trade

IIICorp joins in the discussion at 19th Annual AFTA Conference in Miami

Discussion and debate at an Association of Trade & Forfaiting in the Americas event in Miami last week touched upon the latest developments facing the trade finance and credit insurance industries. Conference attendees addressed the global economic outlook, the unique challenges facing the credit insurance industry today, newly-emerging forms of trade receivables securitization, new platforms for exchange between corporates and financial institutions, the difficulties facing commodity companies and traders, the changing trade finance legal landscape in the Americas, and the expanding global roles of development finance institutions Overseas Private Investment Corporation (OPIC) and Banco Latinoamericano de Comercio Exterior (Bladex).

The event attendees list included trade insurers, receivables finance creditors, development finance institution members, export credit agencies such as the Export Development Bank of Canada (EDC), legal advisers to companies engaged in international trade and data services companies offering trade players the power to make informed decisions.

For more information on IIICorp’s origination intelligence for Trade Finance, visit https://www.iiicorp.com/TradeFinance

Advertisements

Featured Story of the Week: SGCC bid for Abengoa’s Brazilian assets faces delays arising from deal’s complex, politically-sensitive nature

State Grid Corporation of China’s (SGCC) planned purchase of Abengoa SA’s Brazilian power transmission operations is facing ongoing delays as a result of the high level of complexity it has encountered in the asset evaluation process. That’s according to Xiao Bin (肖斌), an official at theState Grid Brazil Holding SA (国家电网巴西控股公司), the local subsidiary of SGCC, who made reference to the highly diverse nature of the assets in question and their complicated financial position.

“The acquisition is still in talks and there is n0_1_21st_Century_Silk_Road_Map_thumb_1460933781855o certain time for how long it will take,” Xiao said. He added that a formal proposal has yet to be made.

SGCC’s confusion is shared by industry analysts who have also had difficulty estimating the value of Abengoa’s Brazilian assets, which comprises facilities that are operational and reneue-generating as well as ones that are being developed. In the latter category, Abengoa has about 6,000km of transmission lines under construction that will require the purchaser to take on billions of dollars of future investments.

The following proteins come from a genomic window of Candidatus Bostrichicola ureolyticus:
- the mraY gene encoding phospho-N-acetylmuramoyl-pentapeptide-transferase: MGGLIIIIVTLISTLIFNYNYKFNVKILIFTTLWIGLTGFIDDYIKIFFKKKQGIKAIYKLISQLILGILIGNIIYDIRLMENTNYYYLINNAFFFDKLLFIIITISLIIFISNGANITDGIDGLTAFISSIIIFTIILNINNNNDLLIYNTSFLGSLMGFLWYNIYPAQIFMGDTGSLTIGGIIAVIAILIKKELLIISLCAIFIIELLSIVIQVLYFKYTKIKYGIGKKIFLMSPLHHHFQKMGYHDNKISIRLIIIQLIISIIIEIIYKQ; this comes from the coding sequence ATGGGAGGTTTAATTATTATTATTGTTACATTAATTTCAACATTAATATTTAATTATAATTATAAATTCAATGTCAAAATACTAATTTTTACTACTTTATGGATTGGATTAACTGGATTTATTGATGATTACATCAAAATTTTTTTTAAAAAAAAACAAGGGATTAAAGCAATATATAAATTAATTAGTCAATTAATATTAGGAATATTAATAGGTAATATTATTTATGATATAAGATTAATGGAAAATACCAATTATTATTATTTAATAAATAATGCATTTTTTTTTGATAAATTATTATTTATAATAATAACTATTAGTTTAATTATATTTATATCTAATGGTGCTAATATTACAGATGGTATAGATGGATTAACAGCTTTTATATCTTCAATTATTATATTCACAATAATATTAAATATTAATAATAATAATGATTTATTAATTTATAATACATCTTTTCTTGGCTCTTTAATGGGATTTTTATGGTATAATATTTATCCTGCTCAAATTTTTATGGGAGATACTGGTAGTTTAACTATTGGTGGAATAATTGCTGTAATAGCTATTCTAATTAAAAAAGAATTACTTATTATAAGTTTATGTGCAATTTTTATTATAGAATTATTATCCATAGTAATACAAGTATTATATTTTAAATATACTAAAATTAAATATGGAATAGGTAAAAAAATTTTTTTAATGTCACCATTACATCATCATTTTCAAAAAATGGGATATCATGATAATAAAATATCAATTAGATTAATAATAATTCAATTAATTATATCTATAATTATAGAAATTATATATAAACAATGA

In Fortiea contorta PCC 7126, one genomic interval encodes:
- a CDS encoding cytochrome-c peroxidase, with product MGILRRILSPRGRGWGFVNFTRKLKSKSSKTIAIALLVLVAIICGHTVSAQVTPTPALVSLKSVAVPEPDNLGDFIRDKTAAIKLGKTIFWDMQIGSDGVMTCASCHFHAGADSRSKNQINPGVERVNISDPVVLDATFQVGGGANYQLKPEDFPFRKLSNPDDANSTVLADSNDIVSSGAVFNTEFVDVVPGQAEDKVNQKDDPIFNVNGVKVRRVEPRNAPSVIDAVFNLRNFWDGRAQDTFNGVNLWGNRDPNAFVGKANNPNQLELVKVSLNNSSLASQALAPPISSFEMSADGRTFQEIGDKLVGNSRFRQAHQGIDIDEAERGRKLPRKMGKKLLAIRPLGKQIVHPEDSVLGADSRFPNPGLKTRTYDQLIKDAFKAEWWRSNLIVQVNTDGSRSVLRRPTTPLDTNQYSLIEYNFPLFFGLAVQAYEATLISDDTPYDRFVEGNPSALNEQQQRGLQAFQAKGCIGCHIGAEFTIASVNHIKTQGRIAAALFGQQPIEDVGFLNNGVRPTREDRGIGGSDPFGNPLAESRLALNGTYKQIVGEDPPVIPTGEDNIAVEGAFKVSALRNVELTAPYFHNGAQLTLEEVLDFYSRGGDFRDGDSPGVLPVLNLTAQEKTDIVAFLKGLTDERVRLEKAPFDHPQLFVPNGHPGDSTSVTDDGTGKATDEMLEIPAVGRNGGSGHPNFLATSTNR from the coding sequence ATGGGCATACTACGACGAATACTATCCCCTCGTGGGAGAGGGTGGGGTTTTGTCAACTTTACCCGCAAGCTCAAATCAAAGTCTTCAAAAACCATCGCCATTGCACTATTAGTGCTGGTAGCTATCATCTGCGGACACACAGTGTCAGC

The Brazilian government has indicated that it would expect a large and well-capitalized entity like SGCC to acquire all of Abengoa’s Brazilian assets as a package.

This news service previously reported, citing a SGCC source, that this transaction was a politically sensitive one and that it should not be viewed as a simple sale and purchase agreement between two companies. The state-owned Chinese company, which has invested USD 2.58bn (CNY 16.83bn) in Brazil’s power transmission sector since 2010, believes that the expertise it has developed via the construction of China’s vast ultra-high-voltage projects over the past two years gave it a competitive advantage over rival bidders.

Financially-distressed Abengoa, which filed for bankruptcy protection in November 2015, is Brazil’s largest non-state owned power transmission operator. Its Brazilian operations have total net debts of USD 825m (CNY 5.4bn), of which more than USD 218m (CNY ) are owed to local equipment suppliers in the country, according to the electricity industry association Abinee.

For similar stories and access to early-stage actionable intelligence on projects happening in the energy, water and waste, and environmental sectors in emerging markets, contact us at https://www.iiicorp.com/ContactUs/?ContactUs